Kya Sands protest not political - DA

2012-03-26 14:38

Kya Sands protests

2012-03-26 13:38

Residents of Kya Sands, north of Johannesburg, are tired of waiting for houses. During their protest they blocked roads and burned tyres. WATCH

Johannesburg - A protest in Kya Sands which resulted in the barricading of roads on Monday was not political, the area's DA ward councillor said.

"I don't want to believe that this is political, I want to separate this from politics," Matome Mafokwane said from the scene on Malibongwe Drive, in northern Johannesburg.

On Wednesday residents staged a mini protest in the area, and agreed to suspend their demonstrations until a meeting could be held on Monday night between councillors and residents.

Mafokwane said he was not sure what had sparked the renewed protests.

"Obviously something must have happened," he said.


The possible relocation of residents from an informal "mini-settlement" at Inadan to the greater Kya Sands informal settlement was the initial reason given for the protest.

This apparently escalated into demands for housing and basic utilities.

"It started with one grievance, now it's packing on top with others," Mafokwane said.

Lieutenant Colonel Lungelo Dlamini said the protesters blocked Malibongwe Drive around 05:00.

No injuries were reported and the crowd was peaceful. Police were monitoring the situation.

Dlamini said the protesters were expected to disperse once a housing official addressed them. It was not clear when this would be, or who the official was.

A spokesperson for the informal settlement dwellers, Ephraim Lifuwas, said employers were likely to bear the brunt of the protest as workers were unable to get to work.

The intention was to pressurise the government into yielding to their demands.

"Build houses. That is what we need," he said.

Regarding the relocation of residents, Mafokwane said normally, a decision was made on an issue only after departments had given councillors a detailed brief, and feedback had been obtained from the community.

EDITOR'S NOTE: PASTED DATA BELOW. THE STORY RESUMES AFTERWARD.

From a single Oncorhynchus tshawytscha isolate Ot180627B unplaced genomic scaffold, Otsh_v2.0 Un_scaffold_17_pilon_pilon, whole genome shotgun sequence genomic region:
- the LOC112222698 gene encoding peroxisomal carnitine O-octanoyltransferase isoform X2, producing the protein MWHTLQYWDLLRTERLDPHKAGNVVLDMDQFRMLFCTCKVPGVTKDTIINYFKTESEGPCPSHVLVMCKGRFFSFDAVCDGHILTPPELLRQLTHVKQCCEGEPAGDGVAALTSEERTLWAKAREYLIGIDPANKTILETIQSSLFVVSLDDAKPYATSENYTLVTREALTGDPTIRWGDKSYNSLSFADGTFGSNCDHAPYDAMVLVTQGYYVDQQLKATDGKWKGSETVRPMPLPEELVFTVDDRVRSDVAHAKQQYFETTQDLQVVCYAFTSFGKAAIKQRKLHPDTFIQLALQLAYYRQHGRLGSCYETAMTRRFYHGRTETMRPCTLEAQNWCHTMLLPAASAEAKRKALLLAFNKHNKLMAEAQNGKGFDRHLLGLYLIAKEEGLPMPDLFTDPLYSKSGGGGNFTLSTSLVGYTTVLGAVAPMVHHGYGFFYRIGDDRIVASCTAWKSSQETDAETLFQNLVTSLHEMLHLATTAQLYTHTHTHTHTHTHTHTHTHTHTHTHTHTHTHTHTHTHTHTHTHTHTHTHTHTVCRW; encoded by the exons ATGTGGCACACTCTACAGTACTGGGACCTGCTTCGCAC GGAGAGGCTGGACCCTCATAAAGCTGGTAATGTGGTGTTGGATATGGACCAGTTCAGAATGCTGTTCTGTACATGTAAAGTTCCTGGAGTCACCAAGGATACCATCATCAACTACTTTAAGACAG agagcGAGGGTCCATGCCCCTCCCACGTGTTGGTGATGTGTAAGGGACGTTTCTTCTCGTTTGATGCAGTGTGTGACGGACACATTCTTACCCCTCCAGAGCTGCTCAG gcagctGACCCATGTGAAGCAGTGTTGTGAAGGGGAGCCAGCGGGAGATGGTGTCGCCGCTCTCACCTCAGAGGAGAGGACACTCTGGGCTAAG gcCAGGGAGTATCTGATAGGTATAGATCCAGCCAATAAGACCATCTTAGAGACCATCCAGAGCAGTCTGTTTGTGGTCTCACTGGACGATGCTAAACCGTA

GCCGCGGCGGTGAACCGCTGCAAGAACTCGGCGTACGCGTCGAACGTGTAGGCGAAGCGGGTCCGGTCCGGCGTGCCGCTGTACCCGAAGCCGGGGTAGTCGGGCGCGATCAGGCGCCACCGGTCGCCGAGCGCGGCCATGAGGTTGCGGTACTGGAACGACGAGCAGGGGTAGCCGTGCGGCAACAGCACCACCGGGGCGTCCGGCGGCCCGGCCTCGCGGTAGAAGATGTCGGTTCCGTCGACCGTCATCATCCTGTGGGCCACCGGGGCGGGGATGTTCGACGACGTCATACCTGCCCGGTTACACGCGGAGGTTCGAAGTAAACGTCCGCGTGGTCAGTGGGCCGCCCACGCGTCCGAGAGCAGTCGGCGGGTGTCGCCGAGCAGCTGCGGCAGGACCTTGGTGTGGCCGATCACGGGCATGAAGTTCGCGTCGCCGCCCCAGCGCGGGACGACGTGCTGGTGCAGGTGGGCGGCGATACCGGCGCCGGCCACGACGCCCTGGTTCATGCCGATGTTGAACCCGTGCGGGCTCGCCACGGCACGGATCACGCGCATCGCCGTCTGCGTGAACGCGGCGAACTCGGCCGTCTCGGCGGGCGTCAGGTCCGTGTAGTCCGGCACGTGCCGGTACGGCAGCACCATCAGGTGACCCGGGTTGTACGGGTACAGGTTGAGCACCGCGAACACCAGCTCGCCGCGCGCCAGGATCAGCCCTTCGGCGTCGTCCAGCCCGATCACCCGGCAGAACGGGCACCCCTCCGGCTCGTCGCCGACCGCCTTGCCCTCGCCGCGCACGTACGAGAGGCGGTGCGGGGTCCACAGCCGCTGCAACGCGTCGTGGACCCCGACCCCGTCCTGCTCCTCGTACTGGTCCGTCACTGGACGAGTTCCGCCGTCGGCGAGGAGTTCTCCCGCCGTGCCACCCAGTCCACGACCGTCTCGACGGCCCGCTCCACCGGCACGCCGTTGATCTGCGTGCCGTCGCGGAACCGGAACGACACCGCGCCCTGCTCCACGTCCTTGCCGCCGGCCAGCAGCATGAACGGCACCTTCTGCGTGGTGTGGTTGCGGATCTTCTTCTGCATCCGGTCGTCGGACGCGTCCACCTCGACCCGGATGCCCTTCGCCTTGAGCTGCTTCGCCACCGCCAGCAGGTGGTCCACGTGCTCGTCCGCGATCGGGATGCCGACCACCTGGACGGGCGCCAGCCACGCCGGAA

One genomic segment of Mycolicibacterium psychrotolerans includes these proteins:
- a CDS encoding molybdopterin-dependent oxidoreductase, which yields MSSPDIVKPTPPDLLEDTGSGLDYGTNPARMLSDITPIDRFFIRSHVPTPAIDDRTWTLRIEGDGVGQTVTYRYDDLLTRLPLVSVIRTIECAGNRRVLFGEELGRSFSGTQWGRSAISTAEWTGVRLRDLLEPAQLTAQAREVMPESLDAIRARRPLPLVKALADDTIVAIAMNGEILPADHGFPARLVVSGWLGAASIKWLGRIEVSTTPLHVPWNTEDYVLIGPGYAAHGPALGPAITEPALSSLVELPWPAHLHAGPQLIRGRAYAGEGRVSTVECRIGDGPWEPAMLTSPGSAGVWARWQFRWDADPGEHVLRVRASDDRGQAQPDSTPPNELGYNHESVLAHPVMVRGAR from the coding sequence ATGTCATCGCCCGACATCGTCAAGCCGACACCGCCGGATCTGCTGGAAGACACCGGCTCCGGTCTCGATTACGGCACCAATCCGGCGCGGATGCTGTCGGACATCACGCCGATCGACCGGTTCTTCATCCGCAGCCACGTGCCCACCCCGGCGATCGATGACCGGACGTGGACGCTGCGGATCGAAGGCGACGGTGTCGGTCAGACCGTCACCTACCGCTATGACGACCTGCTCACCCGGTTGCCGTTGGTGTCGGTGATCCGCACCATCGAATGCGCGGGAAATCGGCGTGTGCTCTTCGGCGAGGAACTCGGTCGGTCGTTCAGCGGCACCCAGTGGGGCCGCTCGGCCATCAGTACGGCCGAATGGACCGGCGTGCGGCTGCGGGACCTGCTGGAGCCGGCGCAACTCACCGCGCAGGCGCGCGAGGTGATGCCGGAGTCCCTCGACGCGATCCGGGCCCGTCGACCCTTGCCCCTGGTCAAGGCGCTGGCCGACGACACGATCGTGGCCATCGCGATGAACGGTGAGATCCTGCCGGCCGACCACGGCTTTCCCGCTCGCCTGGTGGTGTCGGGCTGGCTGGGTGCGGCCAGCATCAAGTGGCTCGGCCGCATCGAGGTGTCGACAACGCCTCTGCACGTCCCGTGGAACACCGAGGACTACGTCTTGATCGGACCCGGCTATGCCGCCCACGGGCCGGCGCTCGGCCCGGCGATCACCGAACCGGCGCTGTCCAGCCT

Even he, as a councillor, was not sure of the situation regarding the relocation, he said.

"I'm in the face of this protest. I need to give them answers, but even I don't know what is going on.

"A meeting was secured for tonight, but now the situation has overtaken us, and we are talking about a big crowd wanting answers now.

"It's no longer about the move, it's now about water, housing, sanitation."

ANC controls resources

Mafokwane said that although the Democratic Alliance controlled the ward politically, the African National Congress-run council controlled the resources.

A housing department spokesperson was not immediately available to comment.

Mafokwane said a group of Gauteng government officials had arrived at the scene and would address the protesters.

"Leaving aside whether the protest is legal or illegal, their concerns are legitimate, they are valid, make no mistake," he said.

The Kya Sands protest is the latest in a number of protests around the country in the past 10 days, including protests in Heidelberg in Gauteng and Hangberg in the Western Cape.

Apart from a protest at a church in Evaton, that appeared to be connected to allegations of satanism, the other protests were intended to draw attention to housing, water, electricity and education complaints.

Police Minister Nathi Mthethwa visited the site of protests in the farming area of Heidelberg last week. The ANC urged people to be patient with the government's pace of installing utilities and providing housing.

The Kya Sands informal settlement was established in the last two decades on a tract of land originally surrounded by farms and agricultural holdings.

Since then it has changed into a light industrial and retail zone.

- Are you there? Send us your eyewitness accounts and photos.
Read more on:    da  |  anc  |  johannesburg  |  protests  |  politics  |  service delivery

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